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Topic: I/O between arduinos with opto coupling. Sample schematic  (Read 5538 times) previous topic - next topic

raschemmel

LEDS don't have resistsnce. They are not "resistive" devices by nature because they are semiconfuctors. The fact that they conduct current does not mean they are resistive, just like the fact that somedthing that goes up in the air isn't necessarily an airplane.
Leds are NON-linear, because they are diodes, but the diode forward voltage drop is not a standard 0.7 V because they are special diodes with forward voltage in the 2.0 to 4.0 V range.
Their forward current is specified with their forward voltage:

ie;
"V(f) = 2.2 V @ 20 mA"
The current limiting resistor is calculated by
[Vin- V(f) ]/I(f) = (80V- 2.2 V)/0.020 A  = 77.8 V,/ 0.020 A = 3890 ohms
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Wawa

I'll have to find out what value R5 is plus the opto led resistance.
I'm starting to wonder if i have been wrong about the actual current draw from the arduino for each relay channel. I was told in another thread upto 4mA would be used but i may have misunderstood.
R5 is 1k (102 printed on it). IR LED Vf is ~1.2volt. Indicator LED Vf is ~1.8volt.
So the Arduino has to sink (5 - 1.2 - 1.8 ) = 2volt / 1k = ~2mA.
Some  boards have no indicator LED. Then current is ~3.8mA.
Leo..

jeffez

So if i was to use a PS2501 Optocoupler

image free hosting

Going by the datasheet Vf is 1.15-1.4V
So i'm my schematic on the diode side
I = (5-1.15)/220 = 17ma

Is this correct? and if so is 17ma ideal or could i consider a higher resistance?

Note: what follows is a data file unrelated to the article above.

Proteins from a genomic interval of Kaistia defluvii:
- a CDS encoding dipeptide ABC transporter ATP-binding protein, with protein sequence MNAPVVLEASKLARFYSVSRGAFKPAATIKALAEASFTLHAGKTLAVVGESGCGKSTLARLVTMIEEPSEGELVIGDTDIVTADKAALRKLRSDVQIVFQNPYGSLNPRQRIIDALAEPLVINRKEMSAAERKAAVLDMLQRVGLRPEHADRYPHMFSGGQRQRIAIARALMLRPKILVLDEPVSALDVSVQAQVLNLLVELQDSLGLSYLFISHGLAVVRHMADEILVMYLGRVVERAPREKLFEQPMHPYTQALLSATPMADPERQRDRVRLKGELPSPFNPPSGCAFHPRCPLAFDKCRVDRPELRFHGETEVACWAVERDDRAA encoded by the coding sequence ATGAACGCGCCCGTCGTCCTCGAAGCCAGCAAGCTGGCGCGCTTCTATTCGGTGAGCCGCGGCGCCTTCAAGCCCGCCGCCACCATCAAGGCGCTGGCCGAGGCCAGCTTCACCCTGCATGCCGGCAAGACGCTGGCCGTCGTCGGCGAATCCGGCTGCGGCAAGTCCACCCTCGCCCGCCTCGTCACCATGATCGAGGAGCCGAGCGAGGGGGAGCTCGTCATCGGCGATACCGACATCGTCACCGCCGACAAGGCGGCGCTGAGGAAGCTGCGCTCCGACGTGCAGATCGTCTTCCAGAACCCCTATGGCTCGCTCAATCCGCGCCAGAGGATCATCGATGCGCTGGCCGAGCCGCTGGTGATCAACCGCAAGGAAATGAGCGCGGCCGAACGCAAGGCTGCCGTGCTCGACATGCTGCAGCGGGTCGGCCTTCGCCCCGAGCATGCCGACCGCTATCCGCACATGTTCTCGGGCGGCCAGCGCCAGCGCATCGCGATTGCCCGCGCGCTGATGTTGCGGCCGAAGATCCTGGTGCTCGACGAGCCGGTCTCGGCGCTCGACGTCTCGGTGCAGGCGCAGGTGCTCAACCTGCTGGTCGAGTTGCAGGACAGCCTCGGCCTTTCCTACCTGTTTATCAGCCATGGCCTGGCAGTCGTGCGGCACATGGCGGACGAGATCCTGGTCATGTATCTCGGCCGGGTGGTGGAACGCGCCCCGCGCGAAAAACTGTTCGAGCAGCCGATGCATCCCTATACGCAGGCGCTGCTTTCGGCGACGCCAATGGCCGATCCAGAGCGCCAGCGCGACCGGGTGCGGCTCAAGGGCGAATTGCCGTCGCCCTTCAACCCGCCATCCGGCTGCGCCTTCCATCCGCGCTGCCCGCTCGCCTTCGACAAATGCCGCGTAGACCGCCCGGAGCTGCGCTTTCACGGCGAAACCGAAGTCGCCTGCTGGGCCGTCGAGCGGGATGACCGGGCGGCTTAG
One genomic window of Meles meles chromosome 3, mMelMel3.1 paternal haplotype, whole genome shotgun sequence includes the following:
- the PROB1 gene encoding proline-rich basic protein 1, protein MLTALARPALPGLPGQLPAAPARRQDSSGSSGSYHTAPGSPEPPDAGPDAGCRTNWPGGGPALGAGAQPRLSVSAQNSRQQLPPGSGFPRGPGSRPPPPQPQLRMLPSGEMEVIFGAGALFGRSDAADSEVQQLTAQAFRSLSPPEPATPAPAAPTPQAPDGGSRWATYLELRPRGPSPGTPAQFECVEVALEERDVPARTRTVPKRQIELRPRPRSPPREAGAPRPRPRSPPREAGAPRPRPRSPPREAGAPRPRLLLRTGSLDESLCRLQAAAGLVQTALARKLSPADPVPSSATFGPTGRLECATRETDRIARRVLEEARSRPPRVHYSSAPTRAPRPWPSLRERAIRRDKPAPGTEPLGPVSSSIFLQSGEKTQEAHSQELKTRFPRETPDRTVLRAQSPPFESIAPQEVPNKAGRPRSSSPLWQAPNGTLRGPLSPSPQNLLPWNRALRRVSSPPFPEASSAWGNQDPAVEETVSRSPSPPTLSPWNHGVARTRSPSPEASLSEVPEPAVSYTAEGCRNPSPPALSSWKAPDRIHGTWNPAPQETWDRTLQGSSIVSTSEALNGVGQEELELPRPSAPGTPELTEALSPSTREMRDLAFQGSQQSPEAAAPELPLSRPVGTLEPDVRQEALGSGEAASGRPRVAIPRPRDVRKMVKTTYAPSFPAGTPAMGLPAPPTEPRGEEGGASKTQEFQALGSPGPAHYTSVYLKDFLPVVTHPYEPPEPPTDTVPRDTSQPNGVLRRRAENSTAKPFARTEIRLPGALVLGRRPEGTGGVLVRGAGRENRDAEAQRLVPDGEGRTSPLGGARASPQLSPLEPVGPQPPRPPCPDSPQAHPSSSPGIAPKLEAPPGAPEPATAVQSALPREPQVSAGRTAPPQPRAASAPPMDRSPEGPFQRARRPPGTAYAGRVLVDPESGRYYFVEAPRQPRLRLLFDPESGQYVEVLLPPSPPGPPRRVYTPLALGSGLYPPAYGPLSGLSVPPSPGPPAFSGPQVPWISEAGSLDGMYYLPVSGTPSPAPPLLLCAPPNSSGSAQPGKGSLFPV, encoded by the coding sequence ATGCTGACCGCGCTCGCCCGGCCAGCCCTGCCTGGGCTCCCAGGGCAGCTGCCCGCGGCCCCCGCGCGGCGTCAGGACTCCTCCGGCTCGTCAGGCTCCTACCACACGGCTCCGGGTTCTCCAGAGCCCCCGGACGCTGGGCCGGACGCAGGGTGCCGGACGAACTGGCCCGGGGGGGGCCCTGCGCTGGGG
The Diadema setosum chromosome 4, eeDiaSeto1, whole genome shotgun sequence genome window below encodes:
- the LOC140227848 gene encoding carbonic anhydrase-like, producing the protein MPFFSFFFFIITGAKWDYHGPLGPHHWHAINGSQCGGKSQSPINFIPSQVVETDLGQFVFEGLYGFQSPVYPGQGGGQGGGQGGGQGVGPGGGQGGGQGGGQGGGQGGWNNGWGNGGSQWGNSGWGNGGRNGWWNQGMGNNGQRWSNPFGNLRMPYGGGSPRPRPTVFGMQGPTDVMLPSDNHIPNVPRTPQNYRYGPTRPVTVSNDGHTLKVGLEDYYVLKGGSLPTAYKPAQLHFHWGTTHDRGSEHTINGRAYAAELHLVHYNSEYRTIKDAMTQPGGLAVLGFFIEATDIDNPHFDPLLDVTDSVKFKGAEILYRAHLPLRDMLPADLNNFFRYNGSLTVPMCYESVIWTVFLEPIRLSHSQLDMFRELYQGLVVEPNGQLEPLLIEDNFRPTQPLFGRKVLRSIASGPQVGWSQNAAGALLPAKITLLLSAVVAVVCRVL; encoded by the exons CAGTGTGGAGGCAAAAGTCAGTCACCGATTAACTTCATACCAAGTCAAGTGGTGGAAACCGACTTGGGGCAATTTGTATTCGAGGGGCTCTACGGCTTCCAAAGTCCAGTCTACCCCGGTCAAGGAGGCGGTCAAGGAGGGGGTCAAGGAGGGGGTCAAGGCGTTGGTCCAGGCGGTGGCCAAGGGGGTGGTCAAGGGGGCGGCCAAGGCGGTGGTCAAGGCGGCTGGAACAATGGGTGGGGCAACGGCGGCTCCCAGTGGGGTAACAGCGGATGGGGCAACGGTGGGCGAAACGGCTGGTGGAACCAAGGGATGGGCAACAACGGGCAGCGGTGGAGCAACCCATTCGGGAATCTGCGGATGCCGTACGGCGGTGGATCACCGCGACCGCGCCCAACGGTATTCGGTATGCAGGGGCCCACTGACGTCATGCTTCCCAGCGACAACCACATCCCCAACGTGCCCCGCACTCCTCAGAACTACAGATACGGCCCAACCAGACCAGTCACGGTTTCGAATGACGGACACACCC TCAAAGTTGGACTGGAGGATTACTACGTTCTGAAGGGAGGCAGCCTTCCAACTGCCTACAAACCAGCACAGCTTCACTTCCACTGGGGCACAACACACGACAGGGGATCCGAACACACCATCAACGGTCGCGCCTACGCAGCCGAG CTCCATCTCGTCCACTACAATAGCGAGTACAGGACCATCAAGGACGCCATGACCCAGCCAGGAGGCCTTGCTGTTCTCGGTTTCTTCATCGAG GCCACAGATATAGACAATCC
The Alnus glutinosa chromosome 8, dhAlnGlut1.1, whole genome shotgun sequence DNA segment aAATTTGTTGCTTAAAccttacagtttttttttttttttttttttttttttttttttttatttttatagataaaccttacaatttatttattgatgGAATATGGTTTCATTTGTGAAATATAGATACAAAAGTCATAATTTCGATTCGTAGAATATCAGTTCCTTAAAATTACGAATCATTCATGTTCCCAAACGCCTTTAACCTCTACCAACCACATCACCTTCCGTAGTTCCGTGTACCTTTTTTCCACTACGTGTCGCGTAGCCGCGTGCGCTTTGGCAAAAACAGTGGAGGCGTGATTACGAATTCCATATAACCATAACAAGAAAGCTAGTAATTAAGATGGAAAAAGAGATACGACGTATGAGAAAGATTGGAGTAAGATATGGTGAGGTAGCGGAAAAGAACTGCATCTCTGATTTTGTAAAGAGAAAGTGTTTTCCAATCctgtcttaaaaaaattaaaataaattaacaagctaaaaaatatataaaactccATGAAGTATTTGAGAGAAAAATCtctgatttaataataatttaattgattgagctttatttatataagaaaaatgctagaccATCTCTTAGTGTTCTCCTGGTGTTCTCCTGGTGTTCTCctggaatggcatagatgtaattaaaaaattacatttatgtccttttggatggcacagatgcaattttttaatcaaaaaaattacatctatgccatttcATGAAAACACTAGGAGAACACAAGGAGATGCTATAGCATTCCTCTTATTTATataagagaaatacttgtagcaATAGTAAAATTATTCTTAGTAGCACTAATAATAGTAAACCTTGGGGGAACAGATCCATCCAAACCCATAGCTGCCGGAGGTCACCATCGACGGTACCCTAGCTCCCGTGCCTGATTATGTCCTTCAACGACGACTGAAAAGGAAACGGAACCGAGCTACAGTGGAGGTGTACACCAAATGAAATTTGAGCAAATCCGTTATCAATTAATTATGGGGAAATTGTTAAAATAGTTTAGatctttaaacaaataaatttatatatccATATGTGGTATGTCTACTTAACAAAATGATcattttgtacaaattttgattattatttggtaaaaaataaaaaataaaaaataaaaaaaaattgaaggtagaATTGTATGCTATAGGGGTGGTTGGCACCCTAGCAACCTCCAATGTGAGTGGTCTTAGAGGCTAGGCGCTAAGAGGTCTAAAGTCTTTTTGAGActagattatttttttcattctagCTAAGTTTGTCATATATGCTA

raschemmel

Collector saturation @ I(f)= 10 mA (R = 380 ohms)
Arduino UNOs, Pro-Minis, ATMega328, ATtiny85, LCDs, MCP4162, keypads,<br />DS18B20s,74c922,nRF24L01, RS232, SD card, RC fixed wing, quadcopter

jeffez

Thanks this has helped allot and i have since done a new schematic for my project.

I'm now looking at using pwm as some changes in requirements means that simple HIGH/LOW readings wont be enough.

I'm thinking of having one input and one output channel between each arduino and using rj45 ports which would use two of the twisted pairs in the cat5 cable. All using the optocoupling like in the sample schematic with pwm on the output pins.

My questions are,
given the use of an optocoupler and the potentially lengthy distance should i consider setting the pwm output to a slow rate? From this document it says you can set them to output as low as 30Hz and 60Hz depending on which pin you use.
https://arduino-info.wikispaces.com/Arduino-PWM-Frequency

Also I'm considering to just instead use something like a the suggested RS485. How ever i need to connect to upto 4 other arduinos and with only one pair of serial i/o pins is this even possible?

I'd prefer to stick with the opto and pwm if possible to minimize the use of extra parts and keep everything on the one pcb. Is there an alternative way to deal with lengthy distances other than serial line drivers? Possibly some sort of pwm repeater?

raschemmel

Quote
I'm thinking of having one input and one output channel between each arduino and using rj45 ports which would use two of the twisted pairs in the cat5 cable. All using the optocoupling like in the sample schematic with pwm on the output pins.
What protocol is that ?
Arduino UNOs, Pro-Minis, ATMega328, ATtiny85, LCDs, MCP4162, keypads,<br />DS18B20s,74c922,nRF24L01, RS232, SD card, RC fixed wing, quadcopter

jeffez

What protocol is that ?
Writing an analogue value on a pwm output pin then at the other end using pulseIn() to read the duty cycle and determine the value that was sent. I searched around and haven't found if there's a name for that kind of protocol other than the pwm.

raschemmel

How is that any more efficient that putting an (4.7 k/1 uF) RC LPF at the other end and reading it with analogRead ?